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Read an Excerpt from Richard Harrison's 25: Hockey Poems, New and Revised


Winter is fast approaching, and for many Canadians that means bundling up, strapping on some skates and hitting the ice. From highly-organized leagues to friendly pick-up games on a local pond, our nation's love of hockey has endured for over 100 years. Governor-General's Award-winning poet Richard Harrison understands this well. His first love letter to the sport, Hero of the Play (Wolsak & Wynn), is currently celebrating it's 25th year in publication. To celebrate, Harrison has released 25: Hockey Poems, New and Revised (Wolsak & Wynn), a brand-new collection that explores the roles hockey has played in his own life as well as its ever-evolving place in our national conversation.

Warm, nourishing and effortlessly-evocative, the poems that comprise 25 find Harrison honouring hockey as a sacred pastime, uniting not only families but entire generations, its relationship to Canadians always changing but never far from our hearts.

We're very excited to share an excerpt from the book today, which you can read below.


Excerpt from 25: Hockey Poems, New and Revised:




1. Public Skating at the Olympic Oval


After 3 years’ absence, I’m back

on the rink. Right now, you are too young to

appreciate the irony of steel between

me and a Herculean pond where I forget

everything I ever knew how to do on skates – yes,

I lost all my body once possessed of soaring

a circular breeze among schoolchildren turning

and turning the untiring gyre of a truly Canadian

O. Ms. Harrison Rouleau,

for the part of you from Britain and France, the part

to which we are supposed to bend in literature and speech,

this ice is the perishing of the world.

But here, where knees are bent on a frozen lake

to give power to the moving figure, this ice teaches, this ice

is the birth of play. Here are my hands. You reach up,

grab them and run the only way you know: head forward,

torso like a skater’s at the angle of falling,

working the carpet like a pair of foot pumps;

you are getting ready for this abandon, this disproportion,

and I, learning how not to think

of my body again and just go and go,

I remember.


2. Ice


The puck is dropped. Naming begins: This is a puck.

Puh,she replies; puh,she whispers.

There are only so many apologies,

so many startings over.


This is one, a baby at thirteen months saying, puh,

holding the flat, hard face to her face, her breath

sketching itself in the winter air against the new moon

in her mittened hand.


After confession and prayer, the slate is wiped clean

for the truly repentant. This is how I understand it,

how it is mocked by the lie and faith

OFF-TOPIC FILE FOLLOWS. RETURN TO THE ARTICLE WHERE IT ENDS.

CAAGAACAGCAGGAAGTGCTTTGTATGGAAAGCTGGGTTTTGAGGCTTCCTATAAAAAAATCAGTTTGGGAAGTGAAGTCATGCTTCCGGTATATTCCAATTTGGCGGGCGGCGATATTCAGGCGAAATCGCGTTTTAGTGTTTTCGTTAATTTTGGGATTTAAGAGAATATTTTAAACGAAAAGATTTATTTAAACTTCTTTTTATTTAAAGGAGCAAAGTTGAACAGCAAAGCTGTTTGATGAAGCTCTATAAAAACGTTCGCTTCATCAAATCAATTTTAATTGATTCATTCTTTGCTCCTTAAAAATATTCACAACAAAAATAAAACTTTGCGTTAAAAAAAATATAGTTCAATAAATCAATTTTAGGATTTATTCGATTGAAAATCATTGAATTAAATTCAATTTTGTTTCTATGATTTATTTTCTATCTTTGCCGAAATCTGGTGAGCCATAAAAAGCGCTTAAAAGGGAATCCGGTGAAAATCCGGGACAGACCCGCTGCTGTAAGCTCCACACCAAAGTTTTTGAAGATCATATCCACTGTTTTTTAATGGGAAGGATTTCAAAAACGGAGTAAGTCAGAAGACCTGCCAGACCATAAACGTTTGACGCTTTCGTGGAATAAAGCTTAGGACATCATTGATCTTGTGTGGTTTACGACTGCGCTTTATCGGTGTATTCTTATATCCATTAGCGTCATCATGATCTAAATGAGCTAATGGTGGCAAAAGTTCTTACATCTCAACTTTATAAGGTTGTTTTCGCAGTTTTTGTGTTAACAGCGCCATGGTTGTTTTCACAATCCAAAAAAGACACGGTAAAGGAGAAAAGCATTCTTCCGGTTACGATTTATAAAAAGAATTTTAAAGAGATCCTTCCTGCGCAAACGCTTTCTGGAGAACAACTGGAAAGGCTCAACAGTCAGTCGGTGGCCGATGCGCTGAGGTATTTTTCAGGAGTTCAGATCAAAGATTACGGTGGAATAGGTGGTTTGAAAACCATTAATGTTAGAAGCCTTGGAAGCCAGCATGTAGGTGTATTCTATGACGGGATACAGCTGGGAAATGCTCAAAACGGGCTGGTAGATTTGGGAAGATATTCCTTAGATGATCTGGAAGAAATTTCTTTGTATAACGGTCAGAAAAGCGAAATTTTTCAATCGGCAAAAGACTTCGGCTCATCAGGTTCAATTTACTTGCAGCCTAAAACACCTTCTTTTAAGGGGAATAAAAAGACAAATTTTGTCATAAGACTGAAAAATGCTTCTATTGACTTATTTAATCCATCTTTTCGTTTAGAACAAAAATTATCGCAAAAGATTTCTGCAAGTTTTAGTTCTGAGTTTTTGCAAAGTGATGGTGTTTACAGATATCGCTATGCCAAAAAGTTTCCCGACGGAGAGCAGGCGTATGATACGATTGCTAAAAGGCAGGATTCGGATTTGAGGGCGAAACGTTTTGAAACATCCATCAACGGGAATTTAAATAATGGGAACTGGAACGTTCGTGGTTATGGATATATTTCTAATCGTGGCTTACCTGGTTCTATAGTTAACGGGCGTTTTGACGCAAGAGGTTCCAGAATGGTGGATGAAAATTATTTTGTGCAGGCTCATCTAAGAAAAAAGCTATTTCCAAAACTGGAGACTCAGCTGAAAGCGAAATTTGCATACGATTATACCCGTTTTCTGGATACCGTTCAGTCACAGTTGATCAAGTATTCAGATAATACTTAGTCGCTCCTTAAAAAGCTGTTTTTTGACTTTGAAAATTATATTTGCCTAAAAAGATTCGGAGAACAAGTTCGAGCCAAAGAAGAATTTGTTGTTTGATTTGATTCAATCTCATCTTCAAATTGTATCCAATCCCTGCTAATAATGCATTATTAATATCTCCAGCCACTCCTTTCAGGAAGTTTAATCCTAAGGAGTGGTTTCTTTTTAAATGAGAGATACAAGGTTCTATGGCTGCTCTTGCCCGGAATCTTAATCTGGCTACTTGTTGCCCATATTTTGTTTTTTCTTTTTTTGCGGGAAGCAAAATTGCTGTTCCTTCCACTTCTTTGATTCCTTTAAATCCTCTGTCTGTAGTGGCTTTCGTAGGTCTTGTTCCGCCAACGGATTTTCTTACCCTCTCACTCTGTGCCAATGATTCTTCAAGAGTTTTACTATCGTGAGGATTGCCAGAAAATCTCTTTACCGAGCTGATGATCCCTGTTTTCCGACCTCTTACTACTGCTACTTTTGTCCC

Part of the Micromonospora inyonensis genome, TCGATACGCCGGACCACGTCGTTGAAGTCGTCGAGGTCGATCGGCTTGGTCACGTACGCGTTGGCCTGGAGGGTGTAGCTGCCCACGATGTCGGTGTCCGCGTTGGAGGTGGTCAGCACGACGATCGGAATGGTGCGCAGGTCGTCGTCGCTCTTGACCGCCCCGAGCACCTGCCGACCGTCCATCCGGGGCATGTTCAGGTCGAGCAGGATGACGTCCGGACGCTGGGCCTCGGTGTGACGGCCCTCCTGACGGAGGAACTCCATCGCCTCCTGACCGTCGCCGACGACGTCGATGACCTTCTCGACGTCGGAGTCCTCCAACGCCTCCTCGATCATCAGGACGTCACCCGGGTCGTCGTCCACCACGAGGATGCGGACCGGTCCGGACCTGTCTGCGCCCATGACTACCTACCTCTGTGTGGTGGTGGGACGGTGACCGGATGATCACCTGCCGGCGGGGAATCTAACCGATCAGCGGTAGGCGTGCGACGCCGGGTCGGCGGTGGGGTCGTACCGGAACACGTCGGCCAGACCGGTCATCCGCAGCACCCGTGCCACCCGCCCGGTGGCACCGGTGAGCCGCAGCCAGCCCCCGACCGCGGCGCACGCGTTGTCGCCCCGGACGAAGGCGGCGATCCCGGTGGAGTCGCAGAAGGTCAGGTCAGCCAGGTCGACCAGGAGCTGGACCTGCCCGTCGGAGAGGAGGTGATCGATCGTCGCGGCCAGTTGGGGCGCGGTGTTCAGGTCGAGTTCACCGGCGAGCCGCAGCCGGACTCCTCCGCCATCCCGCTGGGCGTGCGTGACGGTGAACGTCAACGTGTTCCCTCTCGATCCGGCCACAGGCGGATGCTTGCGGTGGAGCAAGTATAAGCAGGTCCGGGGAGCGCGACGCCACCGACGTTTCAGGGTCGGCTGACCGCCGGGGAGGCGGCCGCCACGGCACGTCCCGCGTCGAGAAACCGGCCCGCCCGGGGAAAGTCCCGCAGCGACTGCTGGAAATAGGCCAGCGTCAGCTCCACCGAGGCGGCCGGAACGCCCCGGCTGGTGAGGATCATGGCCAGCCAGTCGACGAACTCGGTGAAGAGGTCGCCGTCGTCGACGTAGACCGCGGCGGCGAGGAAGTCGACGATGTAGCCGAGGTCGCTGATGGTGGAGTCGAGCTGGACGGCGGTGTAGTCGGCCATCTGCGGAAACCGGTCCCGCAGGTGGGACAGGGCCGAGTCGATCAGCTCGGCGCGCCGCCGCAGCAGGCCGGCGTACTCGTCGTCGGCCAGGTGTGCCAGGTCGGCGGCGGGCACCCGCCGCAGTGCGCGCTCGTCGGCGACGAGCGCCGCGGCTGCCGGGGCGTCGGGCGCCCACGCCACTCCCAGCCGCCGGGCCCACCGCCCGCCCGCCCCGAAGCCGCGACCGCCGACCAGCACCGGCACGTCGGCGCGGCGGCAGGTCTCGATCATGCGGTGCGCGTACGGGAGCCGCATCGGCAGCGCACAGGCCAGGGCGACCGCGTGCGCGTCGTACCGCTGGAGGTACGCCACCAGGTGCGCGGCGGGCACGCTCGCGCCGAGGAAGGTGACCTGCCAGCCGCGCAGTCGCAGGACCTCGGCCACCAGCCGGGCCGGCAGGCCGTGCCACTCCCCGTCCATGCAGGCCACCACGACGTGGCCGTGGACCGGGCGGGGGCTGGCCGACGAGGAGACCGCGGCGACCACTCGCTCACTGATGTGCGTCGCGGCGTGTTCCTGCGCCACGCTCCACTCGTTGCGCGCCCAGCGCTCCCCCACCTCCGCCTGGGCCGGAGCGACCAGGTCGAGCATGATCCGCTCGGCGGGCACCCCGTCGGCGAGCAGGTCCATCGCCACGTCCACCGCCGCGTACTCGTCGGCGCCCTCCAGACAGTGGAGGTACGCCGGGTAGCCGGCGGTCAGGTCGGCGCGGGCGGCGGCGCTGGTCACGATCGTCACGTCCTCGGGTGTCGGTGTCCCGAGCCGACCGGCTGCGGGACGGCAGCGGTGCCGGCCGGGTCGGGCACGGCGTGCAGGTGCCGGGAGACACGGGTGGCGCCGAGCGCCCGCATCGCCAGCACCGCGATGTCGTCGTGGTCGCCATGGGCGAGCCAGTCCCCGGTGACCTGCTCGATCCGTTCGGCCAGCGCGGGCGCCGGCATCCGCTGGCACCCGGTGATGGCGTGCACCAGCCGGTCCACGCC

reasoned in a circle.


The puck participates in both the sphere and the cube.

I slide it down the grey sheet of ice like a curler with

first rock. On this ice, I can teach something

about force and motion.


Puh,she says, and points. Let’s go get it, I say. Let’s go!

Every year the ice – new like the fresh page, conception,

birth, a life converted mid-sentence – we say,

has seen the light.


If the Earth were just that bit further from the sun

(say the planet was a human head, I mean

the length a hair grows overnight) it would be

winter everywhere, and Christ in buried Jerusalem

would have said,


This is the water upon which I build my church.





Zamboni has come! Rejoice!

That which is old shall be made new –

and right before your eyes, to boot –

in scalding water, a spinning brush

and a Celtic love knot’s route

around the rink at a pace that says, There is no rush.

The stage is flat, and everything worth watching

will happen where Zamboni spreads the world

to all four corners of its map. Arena tractor, boxy

as a child’s drawing of a truck, it breaks the game

to make more game, and then departs by its

circus-elephant door. And there it is: before

the players take the competitive ice again,

the moment, serene in neither victory nor loss,

the time between the answer and its prayer.



Richard Harrison’s eight books include the Governor General’s Award–finalist Big Breath of a Wish, and Hero of the Play, the first book of poetry launched at the Hockey Hall of Fame. He teaches English and Creative Writing at Calgary’s Mount Royal University, a position he took up after being the Distinguished Writer-in-Residence at the University of Calgary in 1995. His work has been published, broadcast and displayed around the world, and his poems have been translated into French, Spanish, Portuguese and Arabic. In On Not Losing My Father’s Ashes in the Flood, Richard reflects on his father’s death, the Alberta Flood and what poetry offers a life lived around it.

Buy the Book

25: Hockey Poems New and Revised

Richard Harrison's The Hero of the Play has been in print continuously for twenty-five years, with a tenth anniversary edition released in 2004. 25 is a celebration of this fact, as well as a meditation on twenty-five years of hockey poetry. This collection is a cataloguing of the way the game has woven itself into the life of the Governor General's Award–winning poet, from childhood to fatherhood to death. It is a reflection on how the game has become such a large part of Canadian identity, shifting and changing with the times. In 25 Harrison captures the grace of the player in fluid lines, sketches the arc of the play and delivers the myth of the frozen pond to our human reality.